Transport Canada expects to lift the Notam that bans the Boeing 737 Max from Canadian airspace on January 20 under the terms of an airworthiness directive that outlines the modifications needed to return the airplane to service, the agency said Monday. The AD, also issued on Monday, effectively concludes the department’s review of the aircraft and complements an interim order outlining Transport Canada’s expectations and requirements for additional training for operators. Since the agency approved the revised training program on December 21, pilots for the three Canadian Max operators—Air Canada, WestJet, and Sunwing—have engaged in the revised training.
Transport Canada said it spent “well over” 15,000 hours reviewing the Max. “This review has seen Canada take a significant leadership role in the overall project, helping shape many decisions taken by the state of design authorities, the United States Federal Aviation Administration (FAA),” noted the Canadian authority. “It has also resulted in Transport Canada issuing its own unique airworthiness directive as opposed to the adoption of the FAA airworthiness directive.”
Specifically, the Canadian design changes include an enhanced flight deck procedure that provides the option for a pilot-in-command to disable “a loud and intrusive warning system”—commonly called the stick shaker—when a failure in the angle of attack sensor activates the system. Transport Canada said its test pilots have fully evaluated the feature, which, it added, will help to reduce pilot workload.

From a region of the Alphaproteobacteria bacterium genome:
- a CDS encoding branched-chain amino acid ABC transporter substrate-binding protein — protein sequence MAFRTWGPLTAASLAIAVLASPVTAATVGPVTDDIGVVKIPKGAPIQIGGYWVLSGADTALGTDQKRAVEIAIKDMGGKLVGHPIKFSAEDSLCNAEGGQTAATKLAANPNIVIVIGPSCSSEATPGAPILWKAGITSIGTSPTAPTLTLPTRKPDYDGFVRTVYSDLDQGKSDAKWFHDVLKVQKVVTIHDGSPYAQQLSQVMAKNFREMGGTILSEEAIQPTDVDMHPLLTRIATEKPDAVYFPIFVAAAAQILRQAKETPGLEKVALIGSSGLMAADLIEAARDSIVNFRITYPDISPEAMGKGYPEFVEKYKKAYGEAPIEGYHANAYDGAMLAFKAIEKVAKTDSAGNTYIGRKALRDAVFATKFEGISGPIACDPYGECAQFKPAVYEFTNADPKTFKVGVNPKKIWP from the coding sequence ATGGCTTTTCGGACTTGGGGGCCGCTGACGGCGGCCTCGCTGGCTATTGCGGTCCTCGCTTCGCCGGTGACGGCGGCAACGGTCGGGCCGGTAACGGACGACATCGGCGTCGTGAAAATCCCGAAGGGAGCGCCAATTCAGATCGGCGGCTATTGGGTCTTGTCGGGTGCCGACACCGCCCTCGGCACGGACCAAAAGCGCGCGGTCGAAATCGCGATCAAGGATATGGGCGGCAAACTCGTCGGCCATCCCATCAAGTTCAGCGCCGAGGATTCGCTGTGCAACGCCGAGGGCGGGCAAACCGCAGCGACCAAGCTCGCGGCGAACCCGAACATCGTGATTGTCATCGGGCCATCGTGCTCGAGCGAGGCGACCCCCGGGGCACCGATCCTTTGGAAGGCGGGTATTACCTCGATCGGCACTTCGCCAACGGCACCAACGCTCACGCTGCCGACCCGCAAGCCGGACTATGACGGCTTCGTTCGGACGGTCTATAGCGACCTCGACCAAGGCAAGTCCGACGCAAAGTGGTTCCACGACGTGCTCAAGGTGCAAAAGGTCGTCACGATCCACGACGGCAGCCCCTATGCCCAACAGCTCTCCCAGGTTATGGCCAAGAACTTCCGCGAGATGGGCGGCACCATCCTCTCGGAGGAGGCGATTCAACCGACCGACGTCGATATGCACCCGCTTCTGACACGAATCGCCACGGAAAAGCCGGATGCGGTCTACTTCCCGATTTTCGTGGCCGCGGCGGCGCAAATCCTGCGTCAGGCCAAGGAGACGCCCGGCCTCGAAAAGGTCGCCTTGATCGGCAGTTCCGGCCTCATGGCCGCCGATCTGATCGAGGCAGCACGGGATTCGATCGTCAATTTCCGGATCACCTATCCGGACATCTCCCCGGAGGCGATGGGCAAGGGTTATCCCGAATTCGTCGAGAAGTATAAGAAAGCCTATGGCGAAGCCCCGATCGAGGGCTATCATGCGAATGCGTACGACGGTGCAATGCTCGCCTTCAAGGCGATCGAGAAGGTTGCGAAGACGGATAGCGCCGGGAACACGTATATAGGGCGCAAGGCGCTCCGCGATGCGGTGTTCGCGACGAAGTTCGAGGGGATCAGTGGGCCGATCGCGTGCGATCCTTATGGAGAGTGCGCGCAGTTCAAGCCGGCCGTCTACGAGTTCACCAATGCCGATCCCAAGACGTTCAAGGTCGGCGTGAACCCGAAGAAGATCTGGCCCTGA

Transport Canada clearance will come two months after the FAA cleared the Max to return to service in the U.S. Along with addressing new training requirements and software improvement, that AD requires completing wire separation modifications and accomplishing what Boeing called de-preservation activities to ensure the airplanes’ readiness for service.
European authorities expect to finalize a November 24 proposed AD issued by the European Union Aviation Safety Agency (EASA) by the end of January. As in the case of the expected Transport Canada AD, a key difference between the FAA order and the EASA directive lies in a European provision for the flight crews to stop a stick shaker from continuing to vibrate in the event of an erroneous activation.
Clearance from Brazilian authorities on November 26 essentially mimics the U.S. directive. Brazil’s Gol resumed Max operations on December 9, making it the first airline in the world to return the then-grounded airliner to scheduled service. American Airlines became the first U.S. carrier to return the airplane to service on December 29.